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Market declines for second week with ASX down 0.8%

Daily Market Update (29)

ASX flat despite iron ore falls, IRESS deal pulled, AMP’s new low

The S&P/ASX200 fell 0.8% on Friday erasing the week’s gains and ultimately leaving the index down three points for the week.

After being the hottest sector for most of the year, the materials and mining companies continue to drag the market lower.

On Friday it was all about iron ore with a 6% fall in the iron ore price overnight sending Fortescue (ASX: FMG) 11% lower and Rio Tinto (ASX: RIO) down close to 5%.

Iress (ASX: IRE) owner of the XPLAN system we use at Wattle Partners fell 11% after Swedish private equity firm EQT pulled out of their takeover bid, however, given the state of markets I wouldn’t be surprised if someone else comes up with a bid.

AMP (ASX: AMP) has reached a new low falling below $1 for the first time in its history as the recovery gets another step harder.

Cimic’s (ASX: CIM) shares fell 2% despite winning a $265 million contract for construction of the Western Sydney Airport.

The story was similar over the five days with materials falling 3.7%, the biggest detractor, and the more defensive healthcare and IT sectors up 1.7 and 2.2% respectively.
 (ASX: ALU) and Pilbara were the top performers over the five days with CSL (ASX: CSL) also gaining 2.5%.

Some older ‘blue chips’ are facing selling pressure with AGL (ASX: AGL) and Brambles (ASX: BXB) both down close to double figures on concerns for growth.

Lack of catalysts sends US lower, casinos, miners struggle, confidence boost

US markets struggled to another negative week, the first such fall with the Nasdaq and S&P 500 both down 0.9%. The Dow Jones outperformed by companies, falling 0.5% as the energy sector benefitted from a stronger oil price.

Friday marked the expiry day for options used to either leverage exposure to the market or protect portfolios, which typically sees greater levels of volatility. That said, 1% moves are far from volatile.

On Friday only healthcare was higher with the market seemingly struggling to find any positive catalysts after another strong year.

On the positive side, there are limited negative catalysts and a wall of cash is building up on the side-lines as the end of the year nears.

Over the week technology and energy outperformed, the latter gaining over 4% with consumer cyclicals benefitted from a recovery in consumer confidence and a higher-than-expected retail sales result.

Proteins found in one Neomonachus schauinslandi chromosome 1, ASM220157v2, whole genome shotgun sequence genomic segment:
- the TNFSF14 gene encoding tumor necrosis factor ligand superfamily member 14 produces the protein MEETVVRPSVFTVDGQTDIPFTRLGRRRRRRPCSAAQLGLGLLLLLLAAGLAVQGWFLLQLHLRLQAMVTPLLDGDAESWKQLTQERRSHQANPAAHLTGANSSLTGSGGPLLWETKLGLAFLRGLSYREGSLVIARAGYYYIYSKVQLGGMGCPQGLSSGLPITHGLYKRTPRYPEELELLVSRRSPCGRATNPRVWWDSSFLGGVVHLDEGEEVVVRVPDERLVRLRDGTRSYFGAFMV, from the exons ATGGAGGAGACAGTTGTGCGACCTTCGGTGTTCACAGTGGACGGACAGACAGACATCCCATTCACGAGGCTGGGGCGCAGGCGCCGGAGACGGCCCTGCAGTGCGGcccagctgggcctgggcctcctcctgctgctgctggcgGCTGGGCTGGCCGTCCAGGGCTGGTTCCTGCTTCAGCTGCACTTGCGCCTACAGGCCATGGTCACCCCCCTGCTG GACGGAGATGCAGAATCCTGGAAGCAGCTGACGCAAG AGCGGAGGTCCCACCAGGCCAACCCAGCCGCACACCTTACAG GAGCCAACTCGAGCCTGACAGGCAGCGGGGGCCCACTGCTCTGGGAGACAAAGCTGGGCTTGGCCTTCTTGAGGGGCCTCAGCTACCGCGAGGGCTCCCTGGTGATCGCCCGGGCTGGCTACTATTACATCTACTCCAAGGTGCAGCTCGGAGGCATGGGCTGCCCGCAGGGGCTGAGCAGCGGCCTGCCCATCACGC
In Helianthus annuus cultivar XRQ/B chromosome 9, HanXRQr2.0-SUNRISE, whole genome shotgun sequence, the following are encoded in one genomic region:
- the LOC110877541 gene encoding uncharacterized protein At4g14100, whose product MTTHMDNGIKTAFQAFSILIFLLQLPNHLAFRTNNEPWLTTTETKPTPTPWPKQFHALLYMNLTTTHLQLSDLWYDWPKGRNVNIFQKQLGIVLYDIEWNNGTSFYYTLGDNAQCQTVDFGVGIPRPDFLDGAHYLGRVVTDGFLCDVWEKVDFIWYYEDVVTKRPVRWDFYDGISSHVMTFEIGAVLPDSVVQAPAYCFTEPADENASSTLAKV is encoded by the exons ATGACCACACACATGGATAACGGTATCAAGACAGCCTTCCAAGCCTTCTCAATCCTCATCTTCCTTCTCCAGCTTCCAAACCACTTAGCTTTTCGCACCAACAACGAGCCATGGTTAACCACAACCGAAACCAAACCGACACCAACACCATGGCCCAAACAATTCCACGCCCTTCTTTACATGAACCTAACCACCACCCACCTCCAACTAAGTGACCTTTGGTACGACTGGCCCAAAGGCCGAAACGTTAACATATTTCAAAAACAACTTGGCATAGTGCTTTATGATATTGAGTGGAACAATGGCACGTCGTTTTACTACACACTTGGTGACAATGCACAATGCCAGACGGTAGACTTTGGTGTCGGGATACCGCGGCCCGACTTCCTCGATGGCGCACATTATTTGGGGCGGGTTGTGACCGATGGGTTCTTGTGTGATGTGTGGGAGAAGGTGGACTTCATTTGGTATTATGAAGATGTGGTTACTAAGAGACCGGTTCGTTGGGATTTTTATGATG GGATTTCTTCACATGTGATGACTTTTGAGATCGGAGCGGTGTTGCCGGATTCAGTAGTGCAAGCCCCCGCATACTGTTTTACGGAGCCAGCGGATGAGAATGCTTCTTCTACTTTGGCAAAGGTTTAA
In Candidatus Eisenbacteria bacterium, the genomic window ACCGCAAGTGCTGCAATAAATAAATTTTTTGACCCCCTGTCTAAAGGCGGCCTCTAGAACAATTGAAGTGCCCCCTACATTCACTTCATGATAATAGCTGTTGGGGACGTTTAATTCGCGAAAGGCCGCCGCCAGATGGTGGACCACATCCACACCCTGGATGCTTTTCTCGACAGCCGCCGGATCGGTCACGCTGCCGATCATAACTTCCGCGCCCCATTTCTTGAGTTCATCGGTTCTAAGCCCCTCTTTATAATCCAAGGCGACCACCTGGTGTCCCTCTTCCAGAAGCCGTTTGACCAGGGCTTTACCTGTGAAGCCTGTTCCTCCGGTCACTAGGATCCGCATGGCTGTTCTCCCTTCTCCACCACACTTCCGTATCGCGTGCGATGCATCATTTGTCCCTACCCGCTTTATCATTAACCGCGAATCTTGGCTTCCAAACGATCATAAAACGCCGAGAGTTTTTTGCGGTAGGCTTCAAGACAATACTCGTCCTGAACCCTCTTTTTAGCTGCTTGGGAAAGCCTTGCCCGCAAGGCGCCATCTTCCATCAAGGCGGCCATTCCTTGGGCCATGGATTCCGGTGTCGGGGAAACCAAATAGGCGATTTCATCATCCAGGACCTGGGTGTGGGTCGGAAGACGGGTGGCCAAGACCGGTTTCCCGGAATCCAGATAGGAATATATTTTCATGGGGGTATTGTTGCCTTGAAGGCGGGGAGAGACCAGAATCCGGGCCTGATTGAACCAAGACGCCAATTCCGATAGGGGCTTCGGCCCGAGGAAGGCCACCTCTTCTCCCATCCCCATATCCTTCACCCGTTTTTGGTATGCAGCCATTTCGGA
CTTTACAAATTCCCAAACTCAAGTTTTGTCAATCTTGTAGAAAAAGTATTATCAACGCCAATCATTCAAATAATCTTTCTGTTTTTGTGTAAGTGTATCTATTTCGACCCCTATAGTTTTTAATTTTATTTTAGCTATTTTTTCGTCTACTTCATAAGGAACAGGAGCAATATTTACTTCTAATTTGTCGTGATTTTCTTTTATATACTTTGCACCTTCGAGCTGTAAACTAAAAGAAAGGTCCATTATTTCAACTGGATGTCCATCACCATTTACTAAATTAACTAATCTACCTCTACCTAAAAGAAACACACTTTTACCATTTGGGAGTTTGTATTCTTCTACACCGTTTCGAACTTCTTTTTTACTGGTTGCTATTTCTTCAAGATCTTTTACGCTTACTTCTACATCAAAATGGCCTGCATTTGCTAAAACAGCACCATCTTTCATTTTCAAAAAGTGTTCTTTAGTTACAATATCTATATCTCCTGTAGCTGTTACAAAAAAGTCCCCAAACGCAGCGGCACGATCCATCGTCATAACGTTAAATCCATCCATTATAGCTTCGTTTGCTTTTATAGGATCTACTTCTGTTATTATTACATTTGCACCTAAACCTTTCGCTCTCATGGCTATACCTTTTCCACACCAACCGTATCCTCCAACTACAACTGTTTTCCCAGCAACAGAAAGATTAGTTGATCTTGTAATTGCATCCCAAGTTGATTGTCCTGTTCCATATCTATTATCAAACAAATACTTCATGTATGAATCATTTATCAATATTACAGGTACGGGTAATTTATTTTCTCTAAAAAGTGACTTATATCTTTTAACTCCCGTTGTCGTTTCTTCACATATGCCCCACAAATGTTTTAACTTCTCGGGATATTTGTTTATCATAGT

The crackdown in Macau pushed the casino sector lower whilst Evergrande’s issues are putting a cap on commodity prices for the time being.

Stay at home business outperformed on Friday, with Zoom (NASDAQ:ZM) and Netflix (NYSE: NFLX) rare gainers amid the worsening Delta outbreak.

Money on the sidelines, death of forecasting, reinvesting in yourself

My first takeaway leans on the comments of ‘Coppo’ the well-known stockbroker in investment circles.

In his daily newsletter he highlighted that as much as $84 billion could be looking for a home on the ASX in the next six months.

The combination of takeovers, buybacks and special dividends suggests investors will be flush with cash.

One of the less appreciated events in markets is the fact that the institutional investors who own a company being taken over are ultimately forced to reinvest that capital into the equity market, which should see some support if the market continues to weaken.

This week’s unemployment rate continues to evidence the great divide between the real world and the financial statistics.

It is abundantly clear to those in the ‘real economy’ that there is significant pain, yet economic statistics continue to show incredibly low unemployment rates and a strong economy.

There remains a consensus among ‘experts’ that spending will snap back quickly after lockdowns, but I wouldn’t be so sure.
Bramble’s (ASX: BXB) double digit fall this week once again highlights the issue of short-term management and a focus on dividends.

The CEO who had been in place for five years admitted to focusing too much on short-term performance targets, leading to higher dividends and buybacks, and not reinvesting in the company. A lesson for many Australian businesses. 

IN Partnership

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